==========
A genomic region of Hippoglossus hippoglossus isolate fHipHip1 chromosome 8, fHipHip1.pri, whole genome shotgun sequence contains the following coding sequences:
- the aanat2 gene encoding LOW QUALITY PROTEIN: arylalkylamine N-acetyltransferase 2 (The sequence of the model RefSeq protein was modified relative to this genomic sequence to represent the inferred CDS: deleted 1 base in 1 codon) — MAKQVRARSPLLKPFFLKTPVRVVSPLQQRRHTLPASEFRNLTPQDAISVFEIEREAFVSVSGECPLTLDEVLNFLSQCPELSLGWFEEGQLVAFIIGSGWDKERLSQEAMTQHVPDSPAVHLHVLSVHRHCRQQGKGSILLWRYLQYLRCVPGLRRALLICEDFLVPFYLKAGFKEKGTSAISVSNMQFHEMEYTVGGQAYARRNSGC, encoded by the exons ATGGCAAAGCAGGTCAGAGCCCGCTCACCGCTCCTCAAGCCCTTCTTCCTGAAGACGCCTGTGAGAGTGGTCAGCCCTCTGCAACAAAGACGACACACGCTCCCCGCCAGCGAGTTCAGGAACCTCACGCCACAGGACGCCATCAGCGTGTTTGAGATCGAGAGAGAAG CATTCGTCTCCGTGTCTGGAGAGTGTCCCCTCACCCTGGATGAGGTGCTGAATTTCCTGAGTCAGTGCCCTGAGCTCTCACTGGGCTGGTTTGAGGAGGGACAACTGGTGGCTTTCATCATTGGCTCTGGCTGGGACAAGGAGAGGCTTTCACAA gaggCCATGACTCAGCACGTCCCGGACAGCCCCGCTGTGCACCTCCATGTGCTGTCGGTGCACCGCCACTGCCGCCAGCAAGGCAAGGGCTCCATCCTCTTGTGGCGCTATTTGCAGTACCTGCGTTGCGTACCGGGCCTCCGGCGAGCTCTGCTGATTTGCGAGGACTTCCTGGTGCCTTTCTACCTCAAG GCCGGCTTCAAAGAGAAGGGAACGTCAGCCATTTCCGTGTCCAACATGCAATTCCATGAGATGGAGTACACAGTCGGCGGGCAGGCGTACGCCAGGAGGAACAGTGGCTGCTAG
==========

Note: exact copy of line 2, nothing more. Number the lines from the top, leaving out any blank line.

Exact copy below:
- the aanat2 gene encoding LOW QUALITY PROTEIN: arylalkylamine N-acetyltransferase 2 (The sequence of the model RefSeq protein was modified relative to this genomic sequence to represent the inferred CDS: deleted 1 base in 1 codon) — MAKQVRARSPLLKPFFLKTPVRVVSPLQQRRHTLPASEFRNLTPQDAISVFEIEREAFVSVSGECPLTLDEVLNFLSQCPELSLGWFEEGQLVAFIIGSGWDKERLSQEAMTQHVPDSPAVHLHVLSVHRHCRQQGKGSILLWRYLQYLRCVPGLRRALLICEDFLVPFYLKAGFKEKGTSAISVSNMQFHEMEYTVGGQAYARRNSGC, encoded by the exons ATGGCAAAGCAGGTCAGAGCCCGCTCACCGCTCCTCAAGCCCTTCTTCCTGAAGACGCCTGTGAGAGTGGTCAGCCCTCTGCAACAAAGACGACACACGCTCCCCGCCAGCGAGTTCAGGAACCTCACGCCACAGGACGCCATCAGCGTGTTTGAGATCGAGAGAGAAG CATTCGTCTCCGTGTCTGGAGAGTGTCCCCTCACCCTGGATGAGGTGCTGAATTTCCTGAGTCAGTGCCCTGAGCTCTCACTGGGCTGGTTTGAGGAGGGACAACTGGTGGCTTTCATCATTGGCTCTGGCTGGGACAAGGAGAGGCTTTCACAA gaggCCATGACTCAGCACGTCCCGGACAGCCCCGCTGTGCACCTCCATGTGCTGTCGGTGCACCGCCACTGCCGCCAGCAAGGCAAGGGCTCCATCCTCTTGTGGCGCTATTTGCAGTACCTGCGTTGCGTACCGGGCCTCCGGCGAGCTCTGCTGATTTGCGAGGACTTCCTGGTGCCTTTCTACCTCAAG GCCGGCTTCAAAGAGAAGGGAACGTCAGCCATTTCCGTGTCCAACATGCAATTCCATGAGATGGAGTACACAGTCGGCGGGCAGGCGTACGCCAGGAGGAACAGTGGCTGCTAG